Battles often degenerate into mêlées, but this was generally not accurate. Whilst the medieval period didn’t quite have the strategy of the Greek and Roman world, tactics and battlefield deployments were not haphazard, nor did warfare regress to pre-Roman Celtic mayhem. Being together in a unit is advantageous. If you’re spearmen, you get a bristling hedge of steel to face the enemy, and a shield wall to confront their attack. If you’re archers, you get a cloud of arrows which is rather harder to avoid than just the one. Not only that, foot soldiers who are spread out are a horseman’s dream to destroy. In formation, foot soldiers can fend off cavalry with relative ease. Routed, infantry are target practice for horsemen.

There are also a number of little everyday inaccuracies, some of which are understandable, others of which are odd. Maps were pretty uncommon (there are some famous examples, such as the old mappa mundi, but these were exceptions rather than the rule). They can be useful for storytelling purposes, but mostly they weren’t needed. A man from a village would know the way to the nearest town. If he needed to go on from then, he’d ask for directions. The absence of maps and understanding of geography beyond the immediate vicinity did have occasional perverse consequences, such as the horde of peasants that followed the First Crusade asking if they were nearly at Jerusalem after a few days of walking (they weren’t).

Clothes were not bland. They were often bright colours, sometimes of differing hues. Mud-stained peasant brown was not the extent of the 14th century colour chart for poor people. (Some believe Robin Hood was actually invented by dyers to advertise their wares).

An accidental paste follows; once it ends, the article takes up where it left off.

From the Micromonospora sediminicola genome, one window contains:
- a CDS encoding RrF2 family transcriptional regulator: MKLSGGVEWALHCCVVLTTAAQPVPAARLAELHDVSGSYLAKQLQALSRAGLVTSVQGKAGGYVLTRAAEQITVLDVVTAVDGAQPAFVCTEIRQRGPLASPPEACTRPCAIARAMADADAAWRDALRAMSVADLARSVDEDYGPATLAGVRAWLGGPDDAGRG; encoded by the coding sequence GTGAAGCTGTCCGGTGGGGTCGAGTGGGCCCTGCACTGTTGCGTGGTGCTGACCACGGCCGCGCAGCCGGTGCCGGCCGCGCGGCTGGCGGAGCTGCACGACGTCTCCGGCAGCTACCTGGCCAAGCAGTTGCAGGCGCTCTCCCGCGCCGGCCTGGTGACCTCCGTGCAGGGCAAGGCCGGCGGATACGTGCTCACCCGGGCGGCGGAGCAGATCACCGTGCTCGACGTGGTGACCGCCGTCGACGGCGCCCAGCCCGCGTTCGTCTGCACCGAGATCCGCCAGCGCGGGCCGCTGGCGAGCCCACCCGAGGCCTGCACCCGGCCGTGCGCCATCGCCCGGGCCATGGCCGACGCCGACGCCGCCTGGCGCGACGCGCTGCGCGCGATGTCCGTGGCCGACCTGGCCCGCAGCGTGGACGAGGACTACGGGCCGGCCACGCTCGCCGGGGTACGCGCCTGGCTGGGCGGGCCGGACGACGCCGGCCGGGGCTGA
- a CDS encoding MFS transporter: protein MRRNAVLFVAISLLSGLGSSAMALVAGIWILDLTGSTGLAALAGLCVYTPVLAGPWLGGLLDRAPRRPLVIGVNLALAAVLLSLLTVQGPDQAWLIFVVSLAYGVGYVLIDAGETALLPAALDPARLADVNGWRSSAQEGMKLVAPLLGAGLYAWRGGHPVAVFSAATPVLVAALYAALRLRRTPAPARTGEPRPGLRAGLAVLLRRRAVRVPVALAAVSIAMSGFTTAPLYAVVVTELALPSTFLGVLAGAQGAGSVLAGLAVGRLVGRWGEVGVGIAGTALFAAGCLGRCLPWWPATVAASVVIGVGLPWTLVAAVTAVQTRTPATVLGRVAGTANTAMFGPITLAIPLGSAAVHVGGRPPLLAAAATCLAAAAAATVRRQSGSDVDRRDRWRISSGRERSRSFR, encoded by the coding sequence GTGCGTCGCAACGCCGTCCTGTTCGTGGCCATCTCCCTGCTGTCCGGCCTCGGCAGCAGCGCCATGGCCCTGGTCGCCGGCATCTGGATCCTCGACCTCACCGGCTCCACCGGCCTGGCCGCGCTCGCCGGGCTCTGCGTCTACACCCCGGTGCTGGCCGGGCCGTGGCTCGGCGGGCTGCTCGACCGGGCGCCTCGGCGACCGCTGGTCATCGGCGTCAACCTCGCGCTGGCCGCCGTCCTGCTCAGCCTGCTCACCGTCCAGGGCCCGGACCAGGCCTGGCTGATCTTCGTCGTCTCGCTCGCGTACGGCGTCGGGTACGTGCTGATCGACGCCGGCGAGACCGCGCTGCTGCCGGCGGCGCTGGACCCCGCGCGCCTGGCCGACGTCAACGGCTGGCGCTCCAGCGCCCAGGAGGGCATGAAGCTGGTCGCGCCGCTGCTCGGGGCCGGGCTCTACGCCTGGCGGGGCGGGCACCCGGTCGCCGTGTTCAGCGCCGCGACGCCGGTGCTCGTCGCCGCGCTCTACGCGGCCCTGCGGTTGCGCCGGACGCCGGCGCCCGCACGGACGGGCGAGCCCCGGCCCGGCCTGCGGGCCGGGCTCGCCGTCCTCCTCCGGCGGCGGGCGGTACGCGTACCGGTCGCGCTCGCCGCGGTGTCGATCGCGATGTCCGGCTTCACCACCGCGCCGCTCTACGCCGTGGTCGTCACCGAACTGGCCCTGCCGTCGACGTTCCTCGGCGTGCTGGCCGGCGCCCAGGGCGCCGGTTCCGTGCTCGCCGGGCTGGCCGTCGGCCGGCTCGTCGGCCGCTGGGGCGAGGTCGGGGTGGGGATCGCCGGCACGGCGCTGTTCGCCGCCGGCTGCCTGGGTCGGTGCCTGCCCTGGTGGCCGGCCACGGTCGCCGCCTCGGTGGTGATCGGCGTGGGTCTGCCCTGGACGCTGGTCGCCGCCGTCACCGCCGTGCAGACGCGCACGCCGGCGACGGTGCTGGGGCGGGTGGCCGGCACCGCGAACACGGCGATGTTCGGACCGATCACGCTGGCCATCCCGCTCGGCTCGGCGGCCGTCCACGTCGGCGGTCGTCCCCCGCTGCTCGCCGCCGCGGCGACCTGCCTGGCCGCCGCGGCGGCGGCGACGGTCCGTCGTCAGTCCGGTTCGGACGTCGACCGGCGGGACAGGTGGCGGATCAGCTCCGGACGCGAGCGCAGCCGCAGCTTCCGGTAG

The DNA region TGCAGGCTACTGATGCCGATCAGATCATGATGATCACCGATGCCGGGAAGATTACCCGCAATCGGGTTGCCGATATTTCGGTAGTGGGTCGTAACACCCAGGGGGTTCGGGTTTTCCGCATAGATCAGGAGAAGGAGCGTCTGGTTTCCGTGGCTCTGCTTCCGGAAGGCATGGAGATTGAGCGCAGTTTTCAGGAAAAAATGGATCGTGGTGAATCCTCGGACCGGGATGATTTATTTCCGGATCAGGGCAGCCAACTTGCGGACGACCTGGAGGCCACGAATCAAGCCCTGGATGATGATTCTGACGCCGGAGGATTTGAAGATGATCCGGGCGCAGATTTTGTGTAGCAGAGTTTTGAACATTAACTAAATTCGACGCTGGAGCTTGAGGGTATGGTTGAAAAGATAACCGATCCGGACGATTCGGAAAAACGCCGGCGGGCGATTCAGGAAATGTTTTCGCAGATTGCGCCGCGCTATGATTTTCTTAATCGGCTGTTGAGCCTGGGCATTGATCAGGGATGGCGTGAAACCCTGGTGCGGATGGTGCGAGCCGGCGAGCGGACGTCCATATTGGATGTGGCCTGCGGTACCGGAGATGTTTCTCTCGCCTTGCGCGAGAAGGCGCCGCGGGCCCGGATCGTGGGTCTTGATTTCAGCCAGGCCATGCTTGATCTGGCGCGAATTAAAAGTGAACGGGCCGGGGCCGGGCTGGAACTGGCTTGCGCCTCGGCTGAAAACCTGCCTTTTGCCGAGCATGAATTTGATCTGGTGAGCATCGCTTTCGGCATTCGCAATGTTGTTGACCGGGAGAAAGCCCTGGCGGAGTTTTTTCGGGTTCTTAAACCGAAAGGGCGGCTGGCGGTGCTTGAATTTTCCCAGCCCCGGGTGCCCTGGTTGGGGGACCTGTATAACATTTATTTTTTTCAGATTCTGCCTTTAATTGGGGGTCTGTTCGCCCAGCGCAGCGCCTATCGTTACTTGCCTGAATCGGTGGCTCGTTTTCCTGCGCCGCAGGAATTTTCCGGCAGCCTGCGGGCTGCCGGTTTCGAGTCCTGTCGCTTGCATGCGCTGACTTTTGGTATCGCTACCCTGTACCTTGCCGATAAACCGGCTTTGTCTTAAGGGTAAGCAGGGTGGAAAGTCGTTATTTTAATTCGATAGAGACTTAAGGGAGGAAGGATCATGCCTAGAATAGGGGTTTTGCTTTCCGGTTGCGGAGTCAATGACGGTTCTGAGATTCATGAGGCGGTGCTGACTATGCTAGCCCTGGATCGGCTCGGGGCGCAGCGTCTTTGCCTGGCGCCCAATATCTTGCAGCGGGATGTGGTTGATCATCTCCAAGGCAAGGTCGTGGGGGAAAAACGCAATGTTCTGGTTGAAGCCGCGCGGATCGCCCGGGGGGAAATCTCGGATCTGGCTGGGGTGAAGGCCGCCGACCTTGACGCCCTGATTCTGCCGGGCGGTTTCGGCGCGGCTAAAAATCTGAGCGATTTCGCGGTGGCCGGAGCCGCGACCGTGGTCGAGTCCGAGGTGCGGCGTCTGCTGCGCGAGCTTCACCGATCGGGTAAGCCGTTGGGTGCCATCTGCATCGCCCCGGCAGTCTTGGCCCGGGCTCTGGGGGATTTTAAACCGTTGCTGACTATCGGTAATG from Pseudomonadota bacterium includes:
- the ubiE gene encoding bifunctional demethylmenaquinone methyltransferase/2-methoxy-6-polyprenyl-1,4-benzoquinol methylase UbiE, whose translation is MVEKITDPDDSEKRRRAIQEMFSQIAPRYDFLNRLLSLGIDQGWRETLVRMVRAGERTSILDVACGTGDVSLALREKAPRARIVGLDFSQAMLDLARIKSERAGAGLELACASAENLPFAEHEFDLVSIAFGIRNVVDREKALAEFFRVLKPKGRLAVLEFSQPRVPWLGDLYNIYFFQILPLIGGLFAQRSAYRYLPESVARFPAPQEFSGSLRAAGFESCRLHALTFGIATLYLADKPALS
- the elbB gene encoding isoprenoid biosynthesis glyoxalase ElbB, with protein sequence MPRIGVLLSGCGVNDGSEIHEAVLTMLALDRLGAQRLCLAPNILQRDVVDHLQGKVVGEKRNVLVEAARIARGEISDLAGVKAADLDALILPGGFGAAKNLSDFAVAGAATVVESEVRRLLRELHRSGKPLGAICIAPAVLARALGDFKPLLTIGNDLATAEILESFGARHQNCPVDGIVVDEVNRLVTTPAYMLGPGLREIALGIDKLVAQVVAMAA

Cartwheels have spokes. This is not high technology, it’s common sense. A solid wheel weighs a lot more, creating more work for your donkey and increasing the risk of the cart sinking into mud.

Thatch has to be thick. Several feet, at least. You can’t have a few layers of straw and call that thatch because it won’t actually work.

In the modern world, we’re used to constant and widespread light. But that just didn’t happen in the medieval world. Yes, there were light sources, including the hearth, candles, lamps and torches. But these things aren’t free. The hearth devours wood, candles cost money, lamp oil is expensive (which reminds me, boiling oil wasn’t used by those defending sieges so much as boiling water or sand [much cheaper]) and torches only last thirty minutes or so.

When an explorer enters an ancient ruin and torches are burning, or a medieval clerk has eight damned candles burning on his desk or scattered about for a visually pleasing shot, it’s just plain wrong. There’s often excessive lighting in films (in modern day settings, there are sometimes half a dozen lamps in a room, or more) but it makes no sense at all in a medieval setting.